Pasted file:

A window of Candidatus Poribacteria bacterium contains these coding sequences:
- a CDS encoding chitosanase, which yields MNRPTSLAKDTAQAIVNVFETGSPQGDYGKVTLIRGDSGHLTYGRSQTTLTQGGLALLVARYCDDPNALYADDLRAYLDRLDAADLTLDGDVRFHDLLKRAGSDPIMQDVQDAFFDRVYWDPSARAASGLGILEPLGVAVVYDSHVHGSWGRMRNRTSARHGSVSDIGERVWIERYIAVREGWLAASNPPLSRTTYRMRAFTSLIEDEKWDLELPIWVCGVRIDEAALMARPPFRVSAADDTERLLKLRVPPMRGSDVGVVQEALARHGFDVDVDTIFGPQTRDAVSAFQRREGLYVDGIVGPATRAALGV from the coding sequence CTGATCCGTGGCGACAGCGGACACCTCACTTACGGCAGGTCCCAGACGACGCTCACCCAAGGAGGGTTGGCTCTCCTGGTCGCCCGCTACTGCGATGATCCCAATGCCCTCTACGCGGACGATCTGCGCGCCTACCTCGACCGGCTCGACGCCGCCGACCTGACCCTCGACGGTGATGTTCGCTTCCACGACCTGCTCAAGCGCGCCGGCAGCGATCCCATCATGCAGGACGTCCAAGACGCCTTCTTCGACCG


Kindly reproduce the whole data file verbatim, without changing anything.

A window of Candidatus Poribacteria bacterium contains these coding sequences:
- a CDS encoding chitosanase, which yields MNRPTSLAKDTAQAIVNVFETGSPQGDYGKVTLIRGDSGHLTYGRSQTTLTQGGLALLVARYCDDPNALYADDLRAYLDRLDAADLTLDGDVRFHDLLKRAGSDPIMQDVQDAFFDRVYWDPSARAASGLGILEPLGVAVVYDSHVHGSWGRMRNRTSARHGSVSDIGERVWIERYIAVREGWLAASNPPLSRTTYRMRAFTSLIEDEKWDLELPIWVCGVRIDEAALMARPPFRVSAADDTERLLKLRVPPMRGSDVGVVQEALARHGFDVDVDTIFGPQTRDAVSAFQRREGLYVDGIVGPATRAALGV from the coding sequence CTGATCCGTGGCGACAGCGGACACCTCACTTACGGCAGGTCCCAGACGACGCTCACCCAAGGAGGGTTGGCTCTCCTGGTCGCCCGCTACTGCGATGATCCCAATGCCCTCTACGCGGACGATCTGCGCGCCTACCTCGACCGGCTCGACGCCGCCGACCTGACCCTCGACGGTGATGTTCGCTTCCACGACCTGCTCAAGCGCGCCGGCAGCGATCCCATCATGCAGGACGTCCAAGACGCCTTCTTCGACCG